Can we do that with breathable air, potable, drinkable fresh water, safe food, sustainable energy, some metals, and minerals?

      Single payer socializes the insurance half of the equation. The suppliers–physicians–almost all owned by private equity groups–hospitals, nurses, allied health professionals, medical device makers, and Big Pharma–still compete.

      Why do you ignore the lack of quality control incentives in Medicare-for-all?

      Medicare-for-all catastrophic issues makes sense.

      For all other adult coverage, the federal government can incentivize quality control with an annual check to every adult for $5,000. The first $1,000 is “use it or lose it.” Adults have to spend that on check-ups, stuff that prevents or identifies more serious issues. The less they use of the remaining $4,000, they have to engage in behavior that encourages health, the more of it they keep.

      http://moslereconomics.com/2009/03/02/mosler-health-care-proposal/

      Democratic capitalism is the macro-economic “distillation” of the Hebrew scriptures–Old Testament–the Koran, and the New Testament. Take care of the poor, be fair.

      Obama supports that?

      Trump supports that?

      Does Trump not have “faith in the ‘marketplace’ and capitalism?”

      I’m glad you get that Obama’s a pro-choice Republican. Why don’t you ever criticize other Republicans?

      Mosler wants to include dental in the $5,000. Do you agree?

  3. bloopie2 says:

    How high were the Obamacare premiums to start with? If they were too low, then they are rising to an appropriate level. If you had told me, when I was paying $4 for a gallon of heating oil a couple years back, that heating oil prices were going up 20%, I would have screamed. Now, when I am paying under $2 for a gallon, a 20% increase doesn’t sound so bad. So, how many people who got Obamacare originally are now being shut out by the rate increases, being put into a position where they are back where they were before, with no health insurance? That–that–is the appropriate metric.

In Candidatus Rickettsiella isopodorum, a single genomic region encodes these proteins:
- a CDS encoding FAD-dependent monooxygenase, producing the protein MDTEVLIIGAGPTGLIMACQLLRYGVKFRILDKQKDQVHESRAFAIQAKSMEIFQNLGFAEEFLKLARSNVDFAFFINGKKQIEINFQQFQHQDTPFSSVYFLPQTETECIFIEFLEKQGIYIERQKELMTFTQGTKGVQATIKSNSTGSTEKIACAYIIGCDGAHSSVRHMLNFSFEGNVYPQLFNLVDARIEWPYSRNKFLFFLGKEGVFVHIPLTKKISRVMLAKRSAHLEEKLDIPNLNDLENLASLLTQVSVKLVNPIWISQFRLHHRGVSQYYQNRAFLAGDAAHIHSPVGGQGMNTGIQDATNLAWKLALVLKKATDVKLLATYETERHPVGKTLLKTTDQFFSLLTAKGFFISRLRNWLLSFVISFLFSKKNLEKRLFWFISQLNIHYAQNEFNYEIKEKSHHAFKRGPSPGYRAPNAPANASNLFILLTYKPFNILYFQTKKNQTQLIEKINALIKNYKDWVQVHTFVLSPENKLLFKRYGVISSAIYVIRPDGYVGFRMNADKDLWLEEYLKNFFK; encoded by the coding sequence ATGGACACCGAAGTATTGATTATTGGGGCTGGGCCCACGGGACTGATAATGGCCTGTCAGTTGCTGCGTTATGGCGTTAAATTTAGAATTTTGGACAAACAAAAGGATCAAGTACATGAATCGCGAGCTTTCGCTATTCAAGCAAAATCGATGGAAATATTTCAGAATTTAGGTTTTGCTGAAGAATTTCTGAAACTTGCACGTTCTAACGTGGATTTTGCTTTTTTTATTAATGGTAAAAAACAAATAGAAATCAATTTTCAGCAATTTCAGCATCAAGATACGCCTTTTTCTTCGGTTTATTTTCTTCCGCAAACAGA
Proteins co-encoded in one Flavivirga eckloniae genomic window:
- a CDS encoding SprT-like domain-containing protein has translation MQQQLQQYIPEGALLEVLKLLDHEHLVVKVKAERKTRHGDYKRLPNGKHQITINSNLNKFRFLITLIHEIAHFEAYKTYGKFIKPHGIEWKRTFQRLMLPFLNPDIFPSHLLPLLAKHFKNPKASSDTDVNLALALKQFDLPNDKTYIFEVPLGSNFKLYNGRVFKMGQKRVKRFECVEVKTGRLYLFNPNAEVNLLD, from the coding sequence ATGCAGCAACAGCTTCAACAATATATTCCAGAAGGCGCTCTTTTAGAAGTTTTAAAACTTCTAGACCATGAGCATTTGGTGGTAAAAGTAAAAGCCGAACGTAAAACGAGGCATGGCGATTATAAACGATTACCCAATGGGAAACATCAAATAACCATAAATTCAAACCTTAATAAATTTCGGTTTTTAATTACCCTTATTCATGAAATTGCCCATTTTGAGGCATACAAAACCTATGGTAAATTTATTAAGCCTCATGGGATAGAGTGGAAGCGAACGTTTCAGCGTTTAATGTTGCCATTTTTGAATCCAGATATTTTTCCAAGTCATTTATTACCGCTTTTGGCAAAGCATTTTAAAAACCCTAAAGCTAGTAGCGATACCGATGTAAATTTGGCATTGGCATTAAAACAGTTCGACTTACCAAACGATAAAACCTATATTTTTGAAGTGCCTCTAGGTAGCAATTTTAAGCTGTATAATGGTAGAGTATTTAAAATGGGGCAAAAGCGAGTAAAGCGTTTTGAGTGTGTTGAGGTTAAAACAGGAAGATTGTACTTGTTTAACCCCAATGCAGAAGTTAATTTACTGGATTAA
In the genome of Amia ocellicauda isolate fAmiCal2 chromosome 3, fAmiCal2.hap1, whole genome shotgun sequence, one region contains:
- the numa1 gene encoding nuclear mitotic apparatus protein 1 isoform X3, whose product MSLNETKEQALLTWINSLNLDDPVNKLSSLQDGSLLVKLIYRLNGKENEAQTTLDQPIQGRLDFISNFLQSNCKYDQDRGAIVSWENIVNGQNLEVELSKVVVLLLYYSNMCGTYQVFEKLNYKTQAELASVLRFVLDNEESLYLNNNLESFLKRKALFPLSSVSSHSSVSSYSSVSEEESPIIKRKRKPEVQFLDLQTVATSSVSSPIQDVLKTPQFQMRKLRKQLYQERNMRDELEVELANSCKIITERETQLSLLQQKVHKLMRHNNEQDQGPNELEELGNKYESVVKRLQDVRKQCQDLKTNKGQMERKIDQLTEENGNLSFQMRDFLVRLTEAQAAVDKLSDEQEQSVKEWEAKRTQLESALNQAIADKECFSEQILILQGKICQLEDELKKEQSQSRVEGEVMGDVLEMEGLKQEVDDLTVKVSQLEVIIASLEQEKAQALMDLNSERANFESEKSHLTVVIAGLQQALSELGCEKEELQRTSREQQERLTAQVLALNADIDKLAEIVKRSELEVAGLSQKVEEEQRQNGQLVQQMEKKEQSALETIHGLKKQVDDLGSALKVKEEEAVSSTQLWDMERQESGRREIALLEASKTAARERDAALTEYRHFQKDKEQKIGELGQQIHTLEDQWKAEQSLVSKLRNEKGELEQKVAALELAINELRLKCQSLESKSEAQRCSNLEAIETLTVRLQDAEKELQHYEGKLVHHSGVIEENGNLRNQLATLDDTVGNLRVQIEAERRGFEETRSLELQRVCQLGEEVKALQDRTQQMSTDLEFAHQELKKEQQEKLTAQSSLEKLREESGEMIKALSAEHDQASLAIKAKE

4. bloopie2 says:

    By the way, I could barely sleep the other night because I had read this a little before bedtime:  “Paul Ryan says that the privatization of Medicare is going forward.”  Fuck, fuck, fuck.

  5. bloopie2 says:

    “Paul Ryan says there will not be mass deportations”. There you have it, folks, the Speaker of the House has just confirmed that President-elect Trump is a liar, and lied to us to get elected.”

    Wonder if that last sentence will show up on Fox News, or even on MSNBC? Are they all too cowardly to say that?

    • John Casper says:

      Thanks.

      Missed it.

      Per my reply to bevin, the Private Equity Groups own virtually all physician practices. Richard Gere’s character in “Pretty Woman” was the head of a private equity group.

      “So will primary care be nirvana for PE firms? Or just another fracking boom? Dr. Gorback, who doesn’t have a crystal ball either but knows a thing or two about doctors, mused:

      ‘Managing doctors is like herding cats. These deals almost always lead to a culture clash between the spreadsheet people and the doctors, resulting in disillusionment on both sides and parting of ways, usually with a lot of bitterness.
      The PE strategy of slash and burn is particularly unsuitable for this type of arrangement. I can see the PE guys acquiring practices with magic beans, loading up the company with debt, taking it to IPO, and burning whoever touches it.’

      That’s what happened to the intrepid souls who bought the PE firms’ prior hot product, the energy IPOs in 2013 and 2014.”
      http://www.nakedcapitalism.com/2015/07/wolf-richter-private-equity-scrambles-to-buy-primary-care-doctors-leverage-their-patients.html

      There may be examples of private equity groups who added value, but I don’t know of it. They borrow to buy–or own a controlling interest in–healthy companies. They put up very little of their own money. They load that debt onto the company. Then they pay themselves huge bonuses. Then, it gets worse. By the time the company has to file for bankruptcy, they are long gone.

      They control all the main-stream-media.

  6. Bitter Angry Drunk says:

    Anecdotal, but for what it’s worth, I enrolled in this state’s med program for the poor. Before I could even attempt to see anyone, I get a letter saying I’ll be dropped if I don’t provide more information that was never specified nor requested in the first place. So I call to see what’s going on, and was told to ignore it. “It’s Obamacare” was literally what I was told. Of course I was dropped.